A recent count by the Los Angeles Homeless Services Authority found that the number of homeless people in Los Angeles County rose 12 percent in the past two years. That brings the total homeless population to about 44,000. More striking, the number of people living without shelter — out in the open — doubled.
Jacob McLaughlin, a regular at Black Wolf Gamers Club in Spokane Valley, Washington, has been playing "World of Warcraft" for 10 years. He's only 14. He says his cousin and my grandpa got him interested in the game.
The Chairman of the Federal Communications Commission, Tom Wheeler, is floating a plan that could help narrow the digital divide. Some Americans are falling behind in the economy due to lack of internet access.
The proposal, still in its embryonic stages, would retool a $1.6 billion program called Lifeline, which offers low-income people a monthly $9.25 discount on their phone bills. The program expansion would let them choose to direct the subsidy towards a monthly internet bill instead.
If you were to ask Sumner Redstone about what happens to his media empire when he’s no longer with us, his answer would be simple: he doesn’t plan on leaving. Sumner Redstone intends to live forever.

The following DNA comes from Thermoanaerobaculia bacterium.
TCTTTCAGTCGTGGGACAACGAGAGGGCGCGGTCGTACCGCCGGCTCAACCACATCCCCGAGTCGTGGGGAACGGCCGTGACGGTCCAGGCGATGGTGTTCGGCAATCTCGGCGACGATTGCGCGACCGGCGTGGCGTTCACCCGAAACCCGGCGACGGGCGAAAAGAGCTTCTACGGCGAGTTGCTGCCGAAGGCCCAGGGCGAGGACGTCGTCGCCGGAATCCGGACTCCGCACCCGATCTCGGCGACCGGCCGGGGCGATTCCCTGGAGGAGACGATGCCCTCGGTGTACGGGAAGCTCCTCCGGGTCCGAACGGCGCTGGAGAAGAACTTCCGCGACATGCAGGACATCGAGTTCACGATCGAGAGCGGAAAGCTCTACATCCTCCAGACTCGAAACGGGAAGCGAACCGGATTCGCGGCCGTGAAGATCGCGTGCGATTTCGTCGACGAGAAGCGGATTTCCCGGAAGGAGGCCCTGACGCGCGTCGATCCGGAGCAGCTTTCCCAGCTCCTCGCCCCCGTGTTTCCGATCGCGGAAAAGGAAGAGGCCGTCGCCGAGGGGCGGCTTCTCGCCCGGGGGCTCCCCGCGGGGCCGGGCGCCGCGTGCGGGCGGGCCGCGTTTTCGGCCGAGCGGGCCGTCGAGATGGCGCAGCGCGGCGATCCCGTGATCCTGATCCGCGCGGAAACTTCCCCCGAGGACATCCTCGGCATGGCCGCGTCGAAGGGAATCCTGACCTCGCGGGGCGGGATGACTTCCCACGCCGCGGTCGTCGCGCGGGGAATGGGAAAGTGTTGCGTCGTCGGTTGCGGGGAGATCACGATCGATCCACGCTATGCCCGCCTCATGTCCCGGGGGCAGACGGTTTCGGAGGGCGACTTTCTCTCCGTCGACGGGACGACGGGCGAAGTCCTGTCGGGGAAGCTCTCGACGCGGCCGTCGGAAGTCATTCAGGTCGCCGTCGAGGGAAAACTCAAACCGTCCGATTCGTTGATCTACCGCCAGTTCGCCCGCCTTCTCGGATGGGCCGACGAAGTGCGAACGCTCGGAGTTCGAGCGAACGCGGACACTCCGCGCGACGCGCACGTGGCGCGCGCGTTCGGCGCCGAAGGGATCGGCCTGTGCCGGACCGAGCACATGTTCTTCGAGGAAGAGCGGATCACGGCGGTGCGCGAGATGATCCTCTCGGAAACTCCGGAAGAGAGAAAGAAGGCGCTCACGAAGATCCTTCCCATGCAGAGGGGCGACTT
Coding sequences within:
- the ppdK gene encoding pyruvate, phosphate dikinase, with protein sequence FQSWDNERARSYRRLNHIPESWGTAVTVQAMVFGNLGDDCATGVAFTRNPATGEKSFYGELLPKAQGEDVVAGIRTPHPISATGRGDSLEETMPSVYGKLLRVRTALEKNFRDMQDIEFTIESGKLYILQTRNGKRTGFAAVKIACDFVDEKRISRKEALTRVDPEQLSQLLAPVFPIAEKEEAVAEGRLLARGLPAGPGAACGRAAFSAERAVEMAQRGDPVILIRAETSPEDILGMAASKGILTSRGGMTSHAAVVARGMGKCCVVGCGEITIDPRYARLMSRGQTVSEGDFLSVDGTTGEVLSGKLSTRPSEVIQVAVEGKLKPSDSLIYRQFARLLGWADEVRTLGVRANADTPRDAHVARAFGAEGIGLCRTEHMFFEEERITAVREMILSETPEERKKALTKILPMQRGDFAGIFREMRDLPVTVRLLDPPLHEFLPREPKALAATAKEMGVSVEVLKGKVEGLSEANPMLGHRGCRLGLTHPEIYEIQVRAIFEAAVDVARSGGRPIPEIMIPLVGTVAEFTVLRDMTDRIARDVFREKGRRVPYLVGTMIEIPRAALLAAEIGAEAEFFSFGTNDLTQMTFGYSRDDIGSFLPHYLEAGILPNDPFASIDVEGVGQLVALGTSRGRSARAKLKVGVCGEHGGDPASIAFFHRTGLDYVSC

The story of how Redstone came to take the helm of two media giants, Viacom and CBS, is about as unfathomable as the man himself; he took his father’s movie business and turned it into one of the largest chains in the country. He bought CBS, and then turned around and bought Viacom as well. Now, at 92 years old, Redstone seems to be slowing down.
One thing you can't accuse Google of: thinking small.
Its Google I/O developers conference keynote today featured at least a thousand attendees by my casual count, ran well over two hours, and was held in a room encased in giant wraparound screens. At one point, a giant animated whale "swam" through the room complete with whale song.
The Government latest assessment of economic growth is due tomorrow morning. More on what we might expect from that report. Plus, the EPA issued new rules this week clarifying which streams and smaller waterways fall under federal protection. Among other things, the new rules will address fertilizer runoff which contributes to algae blooms. Lake Erie has been especially hard hit and NOAA is issuing experimental early season forecasts of blooms in that region. Plus, in California, tobacco taxes are used to pay for preschool and other early childhood services.
Scientists with the National Oceanic and Atmospheric Association are hoping to arm communities with resources in the event of another water crisis on Lake Erie this summer.
Algae blooms, caused by excessive phosphorus from pollutants like farm fertilizers, made water in the Toledo area undrinkable last summer. When the algae die, they produce a toxin, which can make water unsafe to drink.
“These blooms, cynobacteria, they like it hot. They don't grow very well when it's cold,” says Richard Stumpf, a NOAA oceanographer.